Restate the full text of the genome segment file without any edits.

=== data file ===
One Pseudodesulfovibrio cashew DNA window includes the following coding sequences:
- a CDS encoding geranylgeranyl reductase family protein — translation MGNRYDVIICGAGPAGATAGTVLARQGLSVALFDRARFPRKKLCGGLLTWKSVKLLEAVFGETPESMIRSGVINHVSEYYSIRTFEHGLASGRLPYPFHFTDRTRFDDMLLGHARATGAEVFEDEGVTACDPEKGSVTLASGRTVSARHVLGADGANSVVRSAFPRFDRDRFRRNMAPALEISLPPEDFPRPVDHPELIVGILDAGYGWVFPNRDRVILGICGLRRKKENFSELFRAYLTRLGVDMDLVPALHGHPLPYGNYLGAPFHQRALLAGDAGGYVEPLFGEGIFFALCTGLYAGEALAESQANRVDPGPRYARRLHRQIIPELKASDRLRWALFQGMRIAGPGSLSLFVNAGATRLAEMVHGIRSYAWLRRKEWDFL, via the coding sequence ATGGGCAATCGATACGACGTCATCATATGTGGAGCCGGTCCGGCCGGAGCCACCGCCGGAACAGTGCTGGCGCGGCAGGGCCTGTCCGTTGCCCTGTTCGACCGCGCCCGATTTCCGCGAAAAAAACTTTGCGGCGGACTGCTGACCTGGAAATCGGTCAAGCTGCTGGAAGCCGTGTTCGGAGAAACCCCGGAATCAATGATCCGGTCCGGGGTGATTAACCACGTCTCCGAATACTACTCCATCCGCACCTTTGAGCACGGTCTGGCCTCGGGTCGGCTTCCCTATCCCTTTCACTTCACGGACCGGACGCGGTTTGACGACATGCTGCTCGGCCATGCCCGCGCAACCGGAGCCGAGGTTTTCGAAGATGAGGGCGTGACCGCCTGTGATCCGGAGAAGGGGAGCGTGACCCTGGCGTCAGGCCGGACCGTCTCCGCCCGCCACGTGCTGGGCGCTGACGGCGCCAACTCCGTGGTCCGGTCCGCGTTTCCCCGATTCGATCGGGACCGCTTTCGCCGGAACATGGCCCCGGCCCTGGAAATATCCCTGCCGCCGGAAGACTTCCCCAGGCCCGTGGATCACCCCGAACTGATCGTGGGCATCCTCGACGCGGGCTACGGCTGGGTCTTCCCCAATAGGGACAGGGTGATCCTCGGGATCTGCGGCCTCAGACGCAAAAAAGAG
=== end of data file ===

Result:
One Pseudodesulfovibrio cashew DNA window includes the following coding sequences:
- a CDS encoding geranylgeranyl reductase family protein — translation MGNRYDVIICGAGPAGATAGTVLARQGLSVALFDRARFPRKKLCGGLLTWKSVKLLEAVFGETPESMIRSGVINHVSEYYSIRTFEHGLASGRLPYPFHFTDRTRFDDMLLGHARATGAEVFEDEGVTACDPEKGSVTLASGRTVSARHVLGADGANSVVRSAFPRFDRDRFRRNMAPALEISLPPEDFPRPVDHPELIVGILDAGYGWVFPNRDRVILGICGLRRKKENFSELFRAYLTRLGVDMDLVPALHGHPLPYGNYLGAPFHQRALLAGDAGGYVEPLFGEGIFFALCTGLYAGEALAESQANRVDPGPRYARRLHRQIIPELKASDRLRWALFQGMRIAGPGSLSLFVNAGATRLAEMVHGIRSYAWLRRKEWDFL, via the coding sequence ATGGGCAATCGATACGACGTCATCATATGTGGAGCCGGTCCGGCCGGAGCCACCGCCGGAACAGTGCTGGCGCGGCAGGGCCTGTCCGTTGCCCTGTTCGACCGCGCCCGATTTCCGCGAAAAAAACTTTGCGGCGGACTGCTGACCTGGAAATCGGTCAAGCTGCTGGAAGCCGTGTTCGGAGAAACCCCGGAATCAATGATCCGGTCCGGGGTGATTAACCACGTCTCCGAATACTACTCCATCCGCACCTTTGAGCACGGTCTGGCCTCGGGTCGGCTTCCCTATCCCTTTCACTTCACGGACCGGACGCGGTTTGACGACATGCTGCTCGGCCATGCCCGCGCAACCGGAGCCGAGGTTTTCGAAGATGAGGGCGTGACCGCCTGTGATCCGGAGAAGGGGAGCGTGACCCTGGCGTCAGGCCGGACCGTCTCCGCCCGCCACGTGCTGGGCGCTGACGGCGCCAACTCCGTGGTCCGGTCCGCGTTTCCCCGATTCGATCGGGACCGCTTTCGCCGGAACATGGCCCCGGCCCTGGAAATATCCCTGCCGCCGGAAGACTTCCCCAGGCCCGTGGATCACCCCGAACTGATCGTGGGCATCCTCGACGCGGGCTACGGCTGGGTCTTCCCCAATAGGGACAGGGTGATCCTCGGGATCTGCGGCCTCAGACGCAAAAAAGAG